About Michael Steinhardt

Michael Steinhardt is an American Jewish hedge fund manager, investor, newspaper publisher, financer, and philanthropist. He graduated high school at 16 and finished his undergraduate degree from the Wharton School of Finance of the University of Pennsylvania when he was still a teenager.

He started his career at the mutual fund Calvin Bullock and then went on to work at the brokerage firm Loeb, Rhoades & Co. (the precursor to Shearson Loeb Rhoades). In 1967 he founded the hedge fund Steinhardt, Fine, Berkowitz & Co. In 1995 Steinhardt closed the hedge fund to devote his efforts and fortune to the emerging needs of the Jewish world.

Michael and Judy Steinhardt direct their Jewish philanthropic giving through The Steinhardt Foundation for Jewish Life, for which he acts as chair. They have given over $125 million to a variety of Jewish and New York-based causes including Birthright Israel, Hebrew Charter Schools, New York University’s largest graduate school, the Brooklyn Botanic Garden, and the Metropolitan Museum of Art.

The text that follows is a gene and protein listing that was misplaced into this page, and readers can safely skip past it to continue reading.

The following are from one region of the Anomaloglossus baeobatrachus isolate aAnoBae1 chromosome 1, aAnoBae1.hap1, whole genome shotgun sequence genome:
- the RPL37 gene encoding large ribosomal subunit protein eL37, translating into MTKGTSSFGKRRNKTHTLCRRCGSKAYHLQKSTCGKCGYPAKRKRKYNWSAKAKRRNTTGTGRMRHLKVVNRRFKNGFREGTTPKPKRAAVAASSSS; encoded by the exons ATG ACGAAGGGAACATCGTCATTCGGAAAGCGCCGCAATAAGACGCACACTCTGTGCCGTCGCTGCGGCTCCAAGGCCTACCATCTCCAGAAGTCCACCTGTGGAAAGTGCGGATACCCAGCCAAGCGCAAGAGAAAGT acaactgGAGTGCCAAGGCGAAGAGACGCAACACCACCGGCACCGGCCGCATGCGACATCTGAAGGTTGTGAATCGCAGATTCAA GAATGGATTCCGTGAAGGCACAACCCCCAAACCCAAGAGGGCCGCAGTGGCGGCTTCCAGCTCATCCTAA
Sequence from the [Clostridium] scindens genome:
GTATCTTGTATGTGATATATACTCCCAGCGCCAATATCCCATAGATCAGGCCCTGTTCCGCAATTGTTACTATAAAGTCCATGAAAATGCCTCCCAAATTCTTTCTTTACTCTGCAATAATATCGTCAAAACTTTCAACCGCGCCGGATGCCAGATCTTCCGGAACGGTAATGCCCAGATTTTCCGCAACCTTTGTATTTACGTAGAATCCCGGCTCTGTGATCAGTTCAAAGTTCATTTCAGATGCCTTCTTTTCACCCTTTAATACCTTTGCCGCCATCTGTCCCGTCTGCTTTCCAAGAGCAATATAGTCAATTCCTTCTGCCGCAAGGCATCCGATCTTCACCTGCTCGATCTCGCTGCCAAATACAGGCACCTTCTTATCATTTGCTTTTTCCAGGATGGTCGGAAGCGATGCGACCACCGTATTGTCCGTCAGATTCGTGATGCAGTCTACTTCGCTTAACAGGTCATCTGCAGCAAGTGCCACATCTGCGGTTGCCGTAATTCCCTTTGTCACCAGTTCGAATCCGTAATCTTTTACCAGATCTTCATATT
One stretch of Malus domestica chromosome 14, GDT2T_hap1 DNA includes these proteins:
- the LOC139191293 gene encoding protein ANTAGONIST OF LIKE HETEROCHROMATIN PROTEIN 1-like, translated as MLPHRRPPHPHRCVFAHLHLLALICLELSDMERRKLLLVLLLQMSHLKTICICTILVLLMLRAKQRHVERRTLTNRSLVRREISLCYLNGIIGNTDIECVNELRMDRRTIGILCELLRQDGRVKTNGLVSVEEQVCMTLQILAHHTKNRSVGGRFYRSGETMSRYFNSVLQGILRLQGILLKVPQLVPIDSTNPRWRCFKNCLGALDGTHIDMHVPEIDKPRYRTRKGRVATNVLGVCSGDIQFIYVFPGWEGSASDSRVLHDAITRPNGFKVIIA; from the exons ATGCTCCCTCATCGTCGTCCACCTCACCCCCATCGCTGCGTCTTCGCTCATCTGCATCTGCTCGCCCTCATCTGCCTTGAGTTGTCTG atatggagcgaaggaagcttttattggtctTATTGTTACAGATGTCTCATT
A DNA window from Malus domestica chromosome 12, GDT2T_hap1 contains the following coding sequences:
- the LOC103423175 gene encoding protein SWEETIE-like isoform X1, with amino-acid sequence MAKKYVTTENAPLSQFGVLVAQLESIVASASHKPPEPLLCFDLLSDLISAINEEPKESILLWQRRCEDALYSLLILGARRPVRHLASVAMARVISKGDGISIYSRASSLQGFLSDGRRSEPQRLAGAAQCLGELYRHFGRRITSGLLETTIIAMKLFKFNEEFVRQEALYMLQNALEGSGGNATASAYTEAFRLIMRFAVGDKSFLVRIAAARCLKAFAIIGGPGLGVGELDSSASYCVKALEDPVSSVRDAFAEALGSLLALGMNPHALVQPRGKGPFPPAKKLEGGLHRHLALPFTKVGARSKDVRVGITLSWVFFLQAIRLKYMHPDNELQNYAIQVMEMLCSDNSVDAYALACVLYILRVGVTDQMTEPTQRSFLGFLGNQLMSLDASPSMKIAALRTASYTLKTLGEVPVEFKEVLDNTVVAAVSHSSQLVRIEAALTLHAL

In 2001, Steinhardt and several other investors established the New York Sun, a niche New York City newspaper. That same year, Steinhardt published his autobiography entitled No Bull: My Life in and out of Markets.

Steinhardt is also a collector of art, particularly antiquities.